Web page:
Ferdinand Eugène Delacroix
was a French Romantic painter whose use of colour was influential in the development of both Impressionist and Post-Impressionist painting. His visit to Morocco
in 1832 inspired him further. His inspiration came from historical or contemporary events or literature, and a visit to Morocco in 1832 provided him with further exotic subjects.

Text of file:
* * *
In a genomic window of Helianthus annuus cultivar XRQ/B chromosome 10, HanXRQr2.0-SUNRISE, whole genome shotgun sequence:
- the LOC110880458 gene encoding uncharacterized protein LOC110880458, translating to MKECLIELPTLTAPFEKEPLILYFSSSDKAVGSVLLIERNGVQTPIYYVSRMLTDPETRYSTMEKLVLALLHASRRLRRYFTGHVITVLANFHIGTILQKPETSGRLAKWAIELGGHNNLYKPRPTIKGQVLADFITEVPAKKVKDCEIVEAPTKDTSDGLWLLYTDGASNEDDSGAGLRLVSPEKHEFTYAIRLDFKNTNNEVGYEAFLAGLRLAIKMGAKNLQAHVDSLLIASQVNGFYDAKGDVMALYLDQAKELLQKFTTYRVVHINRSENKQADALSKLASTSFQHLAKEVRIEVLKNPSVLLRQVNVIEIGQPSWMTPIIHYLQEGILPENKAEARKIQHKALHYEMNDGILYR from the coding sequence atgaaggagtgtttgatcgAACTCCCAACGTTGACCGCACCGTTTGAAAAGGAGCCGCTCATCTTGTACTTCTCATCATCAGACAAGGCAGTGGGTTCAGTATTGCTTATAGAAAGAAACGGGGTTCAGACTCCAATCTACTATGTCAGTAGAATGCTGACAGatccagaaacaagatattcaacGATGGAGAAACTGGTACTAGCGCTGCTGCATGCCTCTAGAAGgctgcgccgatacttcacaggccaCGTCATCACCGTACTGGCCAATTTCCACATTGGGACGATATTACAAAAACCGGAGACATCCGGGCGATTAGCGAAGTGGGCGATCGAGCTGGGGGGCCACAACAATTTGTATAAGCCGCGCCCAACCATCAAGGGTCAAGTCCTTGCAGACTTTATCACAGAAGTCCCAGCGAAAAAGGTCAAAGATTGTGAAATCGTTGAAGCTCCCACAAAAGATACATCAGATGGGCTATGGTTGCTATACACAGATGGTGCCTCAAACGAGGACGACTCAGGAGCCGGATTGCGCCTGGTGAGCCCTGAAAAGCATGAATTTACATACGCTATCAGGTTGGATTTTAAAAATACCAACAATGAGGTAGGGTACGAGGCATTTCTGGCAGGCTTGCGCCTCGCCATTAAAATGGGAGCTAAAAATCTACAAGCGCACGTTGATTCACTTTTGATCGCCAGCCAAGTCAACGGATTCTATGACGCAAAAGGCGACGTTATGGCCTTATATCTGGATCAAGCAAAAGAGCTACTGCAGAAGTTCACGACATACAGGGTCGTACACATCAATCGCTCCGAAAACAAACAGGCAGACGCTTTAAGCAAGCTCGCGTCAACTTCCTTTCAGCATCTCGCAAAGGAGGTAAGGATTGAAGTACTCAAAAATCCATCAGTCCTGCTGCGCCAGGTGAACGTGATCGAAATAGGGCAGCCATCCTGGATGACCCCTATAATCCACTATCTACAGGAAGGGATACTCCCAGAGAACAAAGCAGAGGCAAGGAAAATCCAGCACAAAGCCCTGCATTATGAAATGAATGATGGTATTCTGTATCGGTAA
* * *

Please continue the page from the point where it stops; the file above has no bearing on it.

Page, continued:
Eugène Delacroix's life was full of ups and downs. He had a rough childhood and his first wife died in childbirth. Delacroix suffered from epilepsy, which made him prone to depression. He was also a perfectionist and he struggled with his career as an artist, who was not respected by the art community of his time. Delacroix continued to paint throughout his life, but he also had a secret passion: music. He played the flute and the guitar and composed music for operas and theatrical performances. He is perhaps best known for his painting Liberty Leading the People, which commemorates the July Revolution of 1830. The painting shows a bare-breasted woman leading people to freedom; it is considered as one of the first works of modern art because of its use of bright colors.